Ever get confused when talking to a digital marketing strategist, SEO company, or Web designer/developer? Keep this digital marketing dictionary handy, and you won’t walk away scratching your head!
Alt Text: Short for “alternative text,” these are the words that you see in place of an image. It typically shows up in an email or blog post if the image is blocked by spam filters or fails to load if your Internet connection is slow.
Brand: What your company stands for – your values, what makes you different, what kind of emotions your company evokes. Your logo, website design, business card, and other visuals are only part of your brand.
Click-Through Rate (CTR): Percentage or number of people who click on a link to reach your website (usually from social media or email).
Content Calendar: The place (usually a spreadsheet) where you organize and map out the topics and types of content you want to share on social media and in your blog.
Earned Media, Owned Media, Paid Media
- Earned media: Content created and shared by people who are not associated with your company/brand; it includes articles about your brand written by bloggers and mentions, shares, reposts, comments, and reviews on social media.
- Owned media: The sliver of the Internet that represents your company; it includes your website and social media accounts.
- Paid media: Advertising; it includes pay-per-click campaigns, display ads, advertorials and paid influencers/spokespeople, and retargeting.
Engagement: A measure of how well your content is being received by your audience. It is typically calculated by likes, shares, comments, opens, and click-throughs.
Keywords: The words and phrases people type into a search engine to find you.
Landing Page, Sales Page, Web Page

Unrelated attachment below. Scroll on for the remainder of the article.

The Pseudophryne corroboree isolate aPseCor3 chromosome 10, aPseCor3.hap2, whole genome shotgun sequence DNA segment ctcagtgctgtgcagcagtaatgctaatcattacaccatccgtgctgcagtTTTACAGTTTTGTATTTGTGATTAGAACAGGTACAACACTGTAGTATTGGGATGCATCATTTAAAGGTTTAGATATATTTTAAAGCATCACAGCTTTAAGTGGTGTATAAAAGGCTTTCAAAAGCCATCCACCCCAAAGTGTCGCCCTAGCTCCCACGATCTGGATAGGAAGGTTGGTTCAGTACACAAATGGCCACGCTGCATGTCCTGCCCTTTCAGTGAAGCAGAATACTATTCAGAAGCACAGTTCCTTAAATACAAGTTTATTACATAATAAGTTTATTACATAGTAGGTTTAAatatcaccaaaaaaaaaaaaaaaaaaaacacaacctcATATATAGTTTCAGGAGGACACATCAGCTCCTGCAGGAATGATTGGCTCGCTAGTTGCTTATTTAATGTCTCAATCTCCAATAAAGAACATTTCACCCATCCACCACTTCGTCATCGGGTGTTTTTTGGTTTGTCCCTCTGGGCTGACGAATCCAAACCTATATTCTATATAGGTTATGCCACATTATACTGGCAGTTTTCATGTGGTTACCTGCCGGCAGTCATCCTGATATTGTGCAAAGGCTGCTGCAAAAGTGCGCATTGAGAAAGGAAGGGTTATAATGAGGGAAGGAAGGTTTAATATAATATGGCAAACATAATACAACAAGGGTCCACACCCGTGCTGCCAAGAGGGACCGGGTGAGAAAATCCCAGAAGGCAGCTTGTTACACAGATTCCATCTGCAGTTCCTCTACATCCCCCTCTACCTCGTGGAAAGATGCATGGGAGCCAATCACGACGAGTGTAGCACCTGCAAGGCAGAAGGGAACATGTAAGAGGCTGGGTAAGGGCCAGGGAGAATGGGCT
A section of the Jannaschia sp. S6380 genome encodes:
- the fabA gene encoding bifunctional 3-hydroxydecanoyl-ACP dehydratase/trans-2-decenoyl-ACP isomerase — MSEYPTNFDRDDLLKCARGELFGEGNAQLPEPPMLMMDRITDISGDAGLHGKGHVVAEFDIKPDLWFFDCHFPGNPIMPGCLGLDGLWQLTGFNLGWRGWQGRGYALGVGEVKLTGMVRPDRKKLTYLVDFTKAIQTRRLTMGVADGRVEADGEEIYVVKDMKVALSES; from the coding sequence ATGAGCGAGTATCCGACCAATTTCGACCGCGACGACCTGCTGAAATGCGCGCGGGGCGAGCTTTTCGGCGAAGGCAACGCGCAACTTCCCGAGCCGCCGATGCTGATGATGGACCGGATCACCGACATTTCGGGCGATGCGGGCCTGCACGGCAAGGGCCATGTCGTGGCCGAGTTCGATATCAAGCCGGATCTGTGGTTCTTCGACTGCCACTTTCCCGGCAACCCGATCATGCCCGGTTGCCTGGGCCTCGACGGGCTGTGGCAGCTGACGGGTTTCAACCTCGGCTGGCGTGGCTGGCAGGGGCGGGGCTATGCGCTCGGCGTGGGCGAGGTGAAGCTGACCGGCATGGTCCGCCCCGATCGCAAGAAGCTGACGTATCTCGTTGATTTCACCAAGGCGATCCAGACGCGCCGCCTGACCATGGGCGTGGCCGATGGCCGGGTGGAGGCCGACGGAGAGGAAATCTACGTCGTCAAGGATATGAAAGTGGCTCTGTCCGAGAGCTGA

- Landing Page: Any page on your website that you direct people to from another channel, like social media or email.
- Sales Page: A page on your website that is specifically designed to sell a product or service; a website visitor can hit “buy” on that page.
- Web Page: Any page on your website, no matter what its purpose is.
Meme: A cultural idea that spreads very quickly, like Grumpy Cat or Donald “A lot of people are switching to these really long putters, very unattractive” Trump’s hair.
Meta Description: A 160-character description of the information contained on a Web page or in a blog post. Writing these is part art and part science, but very important for SEO.
Parallax Scrolling: Very popular website design technique in which images change as you scroll down the page.
Plug-ins: A tool that you can add to your website to enhance its capabilities. For example, you can add the MailChimp plug-in to capture emails when someone fills out a form.
Pre-targeting: Figuring out what action someone is about to take and reaching out to them before they make a decision. It relies on predictive computing, which is still in its infancy.
Re-targeting: Reaching a potential customer (typically with a display ad) after they have already taken some sort of action, like visiting a certain page on your website.
Search Engine Optimization (SEO): The complex and technical process of ensuring a website and its pages can be found by search engines.
- Search Ranking: The spot your website earns in a list of search results.
- Search Results: The list of content a search engine pulls up when someone conducts a search for a certain word or phrase.
Social Advertising: Paying money to gain a wider reach for your social media content. For example, on Facebook, you can pay to promote a post or display an ad.
Social Influence: Making a positive impact on a lot of people; they trust you and listen very carefully to what you have to say.
URL (Uniform Resource Locator): The address of a Web page.
User Experience (UX): A website design and development technique that refers to the ability of a website visitor or app user to find what they need quickly.
User Interface (UI): Everything designed on an information device that a human interacts with, like a touch screen and a keyboard.
Widget: A small block (or box) on your website that has a certain function, like a newsletter signup form.
What did I miss? Do any other digital marketing terms stump you?
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